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Are Cigarettes More Dangerous Than Marijuana?

Despite the controversy surrounding marijuana not being FDA approved, medical experts insist there is increasing evidence to suggest that smoking marijuana is less of a detriment to public health than cigarettes.

National health data shows that cigarettes have many dangerous chemicals, including 43 carcinogens that have been proven to contribute to addiction and cause cancer. In addition, cigarettes contain formaldehyde: a highly toxic chemical used to embalm corpses.

With that said, it should come as no surprise that cigarettes are responsible for killing nearly 480,000 Americans every year, according to the latest statistics from the Center for Disease Control and Prevention. These deaths are caused by a cornucopia of diseases, ranging from lung cancer to heart disease, that often torture smokers right down to the bitter end. Incidentally, the annual death rate brought on by cigarettes represents more fatalities than the combined death toll of World War I and World War II.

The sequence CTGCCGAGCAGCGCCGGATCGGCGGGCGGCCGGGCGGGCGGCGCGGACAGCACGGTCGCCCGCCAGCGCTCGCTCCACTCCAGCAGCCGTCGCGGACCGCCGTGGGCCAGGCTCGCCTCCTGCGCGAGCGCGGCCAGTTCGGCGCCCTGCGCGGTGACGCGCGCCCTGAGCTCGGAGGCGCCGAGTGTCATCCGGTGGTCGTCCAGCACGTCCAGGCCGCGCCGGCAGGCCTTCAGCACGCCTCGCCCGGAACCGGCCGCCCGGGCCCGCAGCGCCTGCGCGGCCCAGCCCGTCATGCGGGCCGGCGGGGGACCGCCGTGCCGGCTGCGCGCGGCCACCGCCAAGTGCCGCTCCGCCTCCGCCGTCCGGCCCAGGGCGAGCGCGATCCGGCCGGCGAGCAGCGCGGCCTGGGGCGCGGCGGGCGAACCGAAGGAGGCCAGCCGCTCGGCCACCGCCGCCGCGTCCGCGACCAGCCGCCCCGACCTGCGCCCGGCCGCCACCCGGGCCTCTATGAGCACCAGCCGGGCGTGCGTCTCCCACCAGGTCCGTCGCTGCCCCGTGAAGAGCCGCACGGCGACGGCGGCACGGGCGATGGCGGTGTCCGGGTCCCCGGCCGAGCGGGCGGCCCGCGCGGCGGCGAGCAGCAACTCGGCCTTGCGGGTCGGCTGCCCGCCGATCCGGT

A dissection of this data reveals that even innocent bystanders are suffering from cigarettes, with a whopping 42,000 deaths a year caused by second-hand smoke. Yet, cigarettes have garnered the approval and support of the FDA and are sold by the metric ass ton — 293 billion cigarettes — all over the world.

These statistics provide some interesting insight into the hypocrisy that is the federal government. Earlier this month, the White House issued a response to The New York Times piece “Repeal Prohibition, Again,” which indicated that the Obama Administration has no intention of legalizing marijuana due to concerns over public health.

“The Obama Administration continues to oppose legalization of marijuana and other illegal drugs because it flies in the face of a public health approach to reducing drug use and its consequences. Our approach is founded on the understanding of addiction as a disease that can be successfully prevented and treated, and from which people can recover,” reads a statement issued by the Office of National Drug Control Policy.

However, unlike cigarettes, marijuana continues to gain legal status in states all across the nation for medicinal purposes. The herb has been successful in treating a myriad of debilitating conditions, including cancer, epilepsy, and pain. And although a few insignificant studies do exist (with sample sizes of 20 users) that suggest marijuana has negative health effects, none of this subjective data tells a tale as horrifying as the true health crisis caused by cigarettes.

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